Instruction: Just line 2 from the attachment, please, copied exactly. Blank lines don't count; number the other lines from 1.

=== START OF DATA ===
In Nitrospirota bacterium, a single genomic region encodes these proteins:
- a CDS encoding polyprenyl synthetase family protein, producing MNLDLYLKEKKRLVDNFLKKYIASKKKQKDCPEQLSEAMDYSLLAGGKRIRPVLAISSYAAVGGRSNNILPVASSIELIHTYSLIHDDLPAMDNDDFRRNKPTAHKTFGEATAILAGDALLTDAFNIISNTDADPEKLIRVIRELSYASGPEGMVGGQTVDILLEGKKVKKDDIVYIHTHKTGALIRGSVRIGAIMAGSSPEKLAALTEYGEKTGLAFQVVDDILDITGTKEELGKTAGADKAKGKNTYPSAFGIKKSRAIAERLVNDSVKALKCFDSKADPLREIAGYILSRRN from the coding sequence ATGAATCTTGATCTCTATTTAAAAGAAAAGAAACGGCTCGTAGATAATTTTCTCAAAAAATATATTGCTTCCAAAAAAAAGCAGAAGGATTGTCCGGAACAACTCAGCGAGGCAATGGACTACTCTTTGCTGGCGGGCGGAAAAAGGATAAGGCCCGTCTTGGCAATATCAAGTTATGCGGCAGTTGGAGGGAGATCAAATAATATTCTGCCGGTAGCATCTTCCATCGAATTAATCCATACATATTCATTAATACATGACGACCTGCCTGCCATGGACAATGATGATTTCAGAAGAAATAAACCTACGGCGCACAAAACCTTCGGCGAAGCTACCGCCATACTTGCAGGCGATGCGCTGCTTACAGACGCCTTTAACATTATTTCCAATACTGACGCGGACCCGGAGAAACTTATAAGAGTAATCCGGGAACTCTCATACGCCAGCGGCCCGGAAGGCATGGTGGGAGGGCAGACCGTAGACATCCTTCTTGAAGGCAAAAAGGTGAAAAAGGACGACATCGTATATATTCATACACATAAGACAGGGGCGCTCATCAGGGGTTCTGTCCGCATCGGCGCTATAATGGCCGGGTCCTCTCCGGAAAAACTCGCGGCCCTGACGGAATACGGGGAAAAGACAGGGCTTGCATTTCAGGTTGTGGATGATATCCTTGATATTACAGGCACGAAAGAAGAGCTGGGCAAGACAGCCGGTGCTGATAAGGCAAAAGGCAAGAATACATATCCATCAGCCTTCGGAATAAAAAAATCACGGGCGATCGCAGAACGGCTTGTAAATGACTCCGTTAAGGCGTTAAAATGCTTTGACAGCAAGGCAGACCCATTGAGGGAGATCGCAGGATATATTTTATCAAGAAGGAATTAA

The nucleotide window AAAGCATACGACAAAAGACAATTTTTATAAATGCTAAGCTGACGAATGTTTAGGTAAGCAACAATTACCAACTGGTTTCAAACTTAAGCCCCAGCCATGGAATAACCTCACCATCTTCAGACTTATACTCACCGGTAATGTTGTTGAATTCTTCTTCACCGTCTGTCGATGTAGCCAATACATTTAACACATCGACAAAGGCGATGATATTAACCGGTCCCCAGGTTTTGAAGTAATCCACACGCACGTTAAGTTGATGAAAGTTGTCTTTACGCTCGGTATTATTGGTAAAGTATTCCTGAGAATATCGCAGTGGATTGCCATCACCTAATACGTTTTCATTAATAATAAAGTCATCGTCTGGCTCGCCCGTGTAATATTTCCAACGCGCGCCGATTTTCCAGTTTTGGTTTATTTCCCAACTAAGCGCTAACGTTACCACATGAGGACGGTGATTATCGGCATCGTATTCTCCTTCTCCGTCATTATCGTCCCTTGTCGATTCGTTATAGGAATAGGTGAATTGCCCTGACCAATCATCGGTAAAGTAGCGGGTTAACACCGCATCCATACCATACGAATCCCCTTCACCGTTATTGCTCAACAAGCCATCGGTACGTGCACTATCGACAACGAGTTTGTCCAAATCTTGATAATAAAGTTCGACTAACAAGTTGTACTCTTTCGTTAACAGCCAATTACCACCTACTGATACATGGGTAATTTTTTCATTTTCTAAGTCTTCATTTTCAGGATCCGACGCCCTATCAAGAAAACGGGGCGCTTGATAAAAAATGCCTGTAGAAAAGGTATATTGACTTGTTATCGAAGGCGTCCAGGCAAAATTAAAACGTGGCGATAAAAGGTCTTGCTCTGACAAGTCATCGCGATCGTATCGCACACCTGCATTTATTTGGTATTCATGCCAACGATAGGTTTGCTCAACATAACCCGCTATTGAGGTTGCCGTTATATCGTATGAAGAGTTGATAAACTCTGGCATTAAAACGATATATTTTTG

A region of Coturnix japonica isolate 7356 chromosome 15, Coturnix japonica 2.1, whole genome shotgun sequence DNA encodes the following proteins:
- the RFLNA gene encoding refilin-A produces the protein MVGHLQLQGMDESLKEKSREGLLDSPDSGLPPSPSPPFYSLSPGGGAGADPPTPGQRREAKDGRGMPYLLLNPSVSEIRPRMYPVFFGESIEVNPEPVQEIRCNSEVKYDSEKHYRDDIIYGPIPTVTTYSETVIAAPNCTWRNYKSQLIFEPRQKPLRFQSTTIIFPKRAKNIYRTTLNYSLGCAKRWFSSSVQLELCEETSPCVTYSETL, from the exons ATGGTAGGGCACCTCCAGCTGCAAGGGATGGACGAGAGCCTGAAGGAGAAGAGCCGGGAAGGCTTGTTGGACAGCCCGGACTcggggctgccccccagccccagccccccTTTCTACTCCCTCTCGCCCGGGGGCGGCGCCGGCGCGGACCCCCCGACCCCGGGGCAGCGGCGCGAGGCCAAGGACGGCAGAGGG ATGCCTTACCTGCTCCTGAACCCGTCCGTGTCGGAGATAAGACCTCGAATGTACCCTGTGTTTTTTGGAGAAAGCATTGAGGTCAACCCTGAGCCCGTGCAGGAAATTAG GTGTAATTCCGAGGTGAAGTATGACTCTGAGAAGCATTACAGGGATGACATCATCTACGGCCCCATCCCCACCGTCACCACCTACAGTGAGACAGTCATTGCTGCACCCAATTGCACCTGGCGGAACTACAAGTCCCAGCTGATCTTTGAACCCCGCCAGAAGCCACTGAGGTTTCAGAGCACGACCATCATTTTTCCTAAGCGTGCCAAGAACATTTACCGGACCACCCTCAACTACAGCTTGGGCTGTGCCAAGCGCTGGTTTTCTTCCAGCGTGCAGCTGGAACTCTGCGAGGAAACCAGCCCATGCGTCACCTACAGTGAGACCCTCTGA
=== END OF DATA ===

- a CDS encoding polyprenyl synthetase family protein, producing MNLDLYLKEKKRLVDNFLKKYIASKKKQKDCPEQLSEAMDYSLLAGGKRIRPVLAISSYAAVGGRSNNILPVASSIELIHTYSLIHDDLPAMDNDDFRRNKPTAHKTFGEATAILAGDALLTDAFNIISNTDADPEKLIRVIRELSYASGPEGMVGGQTVDILLEGKKVKKDDIVYIHTHKTGALIRGSVRIGAIMAGSSPEKLAALTEYGEKTGLAFQVVDDILDITGTKEELGKTAGADKAKGKNTYPSAFGIKKSRAIAERLVNDSVKALKCFDSKADPLREIAGYILSRRN from the coding sequence ATGAATCTTGATCTCTATTTAAAAGAAAAGAAACGGCTCGTAGATAATTTTCTCAAAAAATATATTGCTTCCAAAAAAAAGCAGAAGGATTGTCCGGAACAACTCAGCGAGGCAATGGACTACTCTTTGCTGGCGGGCGGAAAAAGGATAAGGCCCGTCTTGGCAATATCAAGTTATGCGGCAGTTGGAGGGAGATCAAATAATATTCTGCCGGTAGCATCTTCCATCGAATTAATCCATACATATTCATTAATACATGACGACCTGCCTGCCATGGACAATGATGATTTCAGAAGAAATAAACCTACGGCGCACAAAACCTTCGGCGAAGCTACCGCCATACTTGCAGGCGATGCGCTGCTTACAGACGCCTTTAACATTATTTCCAATACTGACGCGGACCCGGAGAAACTTATAAGAGTAATCCGGGAACTCTCATACGCCAGCGGCCCGGAAGGCATGGTGGGAGGGCAGACCGTAGACATCCTTCTTGAAGGCAAAAAGGTGAAAAAGGACGACATCGTATATATTCATACACATAAGACAGGGGCGCTCATCAGGGGTTCTGTCCGCATCGGCGCTATAATGGCCGGGTCCTCTCCGGAAAAACTCGCGGCCCTGACGGAATACGGGGAAAAGACAGGGCTTGCATTTCAGGTTGTGGATGATATCCTTGATATTACAGGCACGAAAGAAGAGCTGGGCAAGACAGCCGGTGCTGATAAGGCAAAAGGCAAGAATACATATCCATCAGCCTTCGGAATAAAAAAATCACGGGCGATCGCAGAACGGCTTGTAAATGACTCCGTTAAGGCGTTAAAATGCTTTGACAGCAAGGCAGACCCATTGAGGGAGATCGCAGGATATATTTTATCAAGAAGGAATTAA